REGINA — Saskatchewan’s chief medical health officer is not recommending masks as the province deals with a trifecta of respiratory viruses.
Dr. Saqib Shahab said coughs and colds are returning after a two-year hiatus, and that people can expect to get sick two to four times a year.
"Ultimately, it's your personal choice to wear a mask," Shahab said Tuesday.
Instead of recommending everyone wear masks in public settings, Shahab said people need to do their own risk assessment and stay home when sick.
He said the flu and respiratory syncytial virus are more prominent in the province, with COVID-19 having hit a plateau.
Saskatchewan's latest respiratory illness surveillance report shows the influenza test positivity rate is nearly 22 per cent, with RSV having a test positivity of about two per cent.
COVID-19 has a test positivity rate of about 10 per cent, while other respiratory illnesses have a test positivity rate of nearly 32 per cent.
The report says COVID-19 hospitalizations in the province have plateaued since August, with about 176 people being admitted every week.
"We knew that as fall comes, and as we move indoors, we will see the usual respiratory viruses that we always used to see and didn't see the last couple of years come up," Shahab said. "Now we have respiratory season plus COVID."
He said the best way people can prevent the health-care system from getting overburdened is by getting vaccinated against the flu and COVID-19.
Unlike Ontario, where some health-care services have been put on hold, Saskatchewan Minister Health Minister Paul Merriman said so far no procedures have been cancelled due to increased pressures on hospitals.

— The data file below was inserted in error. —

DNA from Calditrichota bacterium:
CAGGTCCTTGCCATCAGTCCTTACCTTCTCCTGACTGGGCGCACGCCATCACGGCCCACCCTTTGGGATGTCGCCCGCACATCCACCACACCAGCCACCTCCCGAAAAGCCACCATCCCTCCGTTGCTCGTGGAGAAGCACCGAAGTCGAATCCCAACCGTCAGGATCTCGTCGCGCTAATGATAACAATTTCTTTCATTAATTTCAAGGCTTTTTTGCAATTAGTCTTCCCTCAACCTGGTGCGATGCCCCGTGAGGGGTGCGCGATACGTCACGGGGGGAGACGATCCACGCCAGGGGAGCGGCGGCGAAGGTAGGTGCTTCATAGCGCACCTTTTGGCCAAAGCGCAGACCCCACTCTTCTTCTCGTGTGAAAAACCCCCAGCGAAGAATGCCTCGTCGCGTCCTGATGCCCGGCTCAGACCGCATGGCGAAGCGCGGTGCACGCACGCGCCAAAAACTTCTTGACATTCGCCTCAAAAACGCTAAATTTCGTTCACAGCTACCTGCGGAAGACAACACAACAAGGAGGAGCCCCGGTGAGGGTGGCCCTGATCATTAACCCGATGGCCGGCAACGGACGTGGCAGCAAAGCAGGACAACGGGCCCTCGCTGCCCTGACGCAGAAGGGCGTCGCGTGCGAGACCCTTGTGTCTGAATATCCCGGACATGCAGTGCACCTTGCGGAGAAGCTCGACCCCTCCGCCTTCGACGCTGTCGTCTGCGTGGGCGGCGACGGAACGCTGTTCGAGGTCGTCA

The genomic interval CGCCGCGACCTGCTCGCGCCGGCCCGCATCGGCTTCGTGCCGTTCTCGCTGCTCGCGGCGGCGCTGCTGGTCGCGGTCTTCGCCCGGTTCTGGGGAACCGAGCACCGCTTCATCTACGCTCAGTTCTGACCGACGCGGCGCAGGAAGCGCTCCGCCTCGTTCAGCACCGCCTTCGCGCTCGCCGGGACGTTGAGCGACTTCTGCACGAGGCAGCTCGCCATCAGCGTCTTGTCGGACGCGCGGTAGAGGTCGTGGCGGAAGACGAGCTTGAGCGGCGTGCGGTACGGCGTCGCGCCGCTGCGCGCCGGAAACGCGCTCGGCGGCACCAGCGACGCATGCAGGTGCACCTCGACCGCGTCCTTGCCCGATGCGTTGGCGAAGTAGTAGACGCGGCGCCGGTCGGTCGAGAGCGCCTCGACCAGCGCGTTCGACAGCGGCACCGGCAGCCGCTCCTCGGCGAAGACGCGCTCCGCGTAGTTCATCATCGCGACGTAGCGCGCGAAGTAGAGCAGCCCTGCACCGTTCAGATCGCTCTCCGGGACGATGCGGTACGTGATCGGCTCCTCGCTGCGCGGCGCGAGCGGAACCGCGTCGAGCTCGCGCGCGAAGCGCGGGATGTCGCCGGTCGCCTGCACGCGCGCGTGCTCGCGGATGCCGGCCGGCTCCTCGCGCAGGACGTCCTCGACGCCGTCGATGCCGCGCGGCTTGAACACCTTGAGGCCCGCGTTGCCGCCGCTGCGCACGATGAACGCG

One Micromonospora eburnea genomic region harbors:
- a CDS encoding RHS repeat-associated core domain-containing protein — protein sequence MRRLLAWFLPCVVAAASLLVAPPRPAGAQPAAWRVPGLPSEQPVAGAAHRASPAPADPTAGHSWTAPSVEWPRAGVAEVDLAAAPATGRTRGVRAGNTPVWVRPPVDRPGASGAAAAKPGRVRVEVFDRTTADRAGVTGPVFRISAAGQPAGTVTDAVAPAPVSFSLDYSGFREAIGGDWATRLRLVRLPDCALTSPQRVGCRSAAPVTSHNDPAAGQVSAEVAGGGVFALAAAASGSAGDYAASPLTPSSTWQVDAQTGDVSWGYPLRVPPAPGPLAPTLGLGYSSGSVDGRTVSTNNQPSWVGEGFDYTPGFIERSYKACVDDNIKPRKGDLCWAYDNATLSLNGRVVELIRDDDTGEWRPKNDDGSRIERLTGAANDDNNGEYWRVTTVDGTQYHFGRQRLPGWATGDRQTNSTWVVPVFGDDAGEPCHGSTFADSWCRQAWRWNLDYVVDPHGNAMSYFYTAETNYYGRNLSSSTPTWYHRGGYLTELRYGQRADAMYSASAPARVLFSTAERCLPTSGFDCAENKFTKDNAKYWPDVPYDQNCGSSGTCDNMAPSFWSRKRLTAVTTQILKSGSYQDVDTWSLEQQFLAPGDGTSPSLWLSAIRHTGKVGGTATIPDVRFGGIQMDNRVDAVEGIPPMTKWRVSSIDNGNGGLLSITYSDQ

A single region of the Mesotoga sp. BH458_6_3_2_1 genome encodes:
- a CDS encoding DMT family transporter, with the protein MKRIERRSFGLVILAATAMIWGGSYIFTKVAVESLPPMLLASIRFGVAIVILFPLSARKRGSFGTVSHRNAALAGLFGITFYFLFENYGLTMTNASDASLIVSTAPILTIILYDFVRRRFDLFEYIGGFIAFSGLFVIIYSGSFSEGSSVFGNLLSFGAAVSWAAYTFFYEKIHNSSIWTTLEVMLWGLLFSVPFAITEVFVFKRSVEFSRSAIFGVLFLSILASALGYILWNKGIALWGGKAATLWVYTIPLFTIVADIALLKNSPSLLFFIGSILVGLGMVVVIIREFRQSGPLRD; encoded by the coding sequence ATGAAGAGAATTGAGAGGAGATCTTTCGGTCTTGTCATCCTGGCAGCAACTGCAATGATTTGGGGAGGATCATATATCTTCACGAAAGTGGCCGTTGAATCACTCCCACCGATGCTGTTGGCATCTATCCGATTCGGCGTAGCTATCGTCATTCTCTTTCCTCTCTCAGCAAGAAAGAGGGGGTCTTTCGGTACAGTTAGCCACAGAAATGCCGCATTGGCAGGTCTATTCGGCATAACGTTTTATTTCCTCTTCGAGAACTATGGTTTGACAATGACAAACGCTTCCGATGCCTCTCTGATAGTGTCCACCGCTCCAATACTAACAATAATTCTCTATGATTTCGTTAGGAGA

However, the triple threat of viruseshasaffected schools.
Shahab said absenteeism rates in some classrooms show about 50 to 60 per cent of students out sick, while other classrooms have a lower rate.
"I don't get concerned when I hear of high absenteeism," Shahab said. "I'd be more concerned ifthere arelots of viruses going around and there's low absenteeism because that means kids are going to school sick."
Shahab said there is no plan to bring back a mask mandate in schools to address the rise in children getting sick, adding that most of the illnesses are mild and can be treated with rest and plenty of fluids.
He said a mask mandate in schools may not be helpful because children are involved in after-school activities, social events and sleepovers — where viruses are known to spread the most in close-knit indoor settings.
"Mandate — it requires everyone wearing masks. I don't think schools or medical health officers will like to go there," Shahab said.
"I never say never to anything … but (we're) probably not going towards a mask mandate at this point."
This report by The Canadian Press was first published Nov. 15, 2022.
Mickey Djuric, The Canadian Press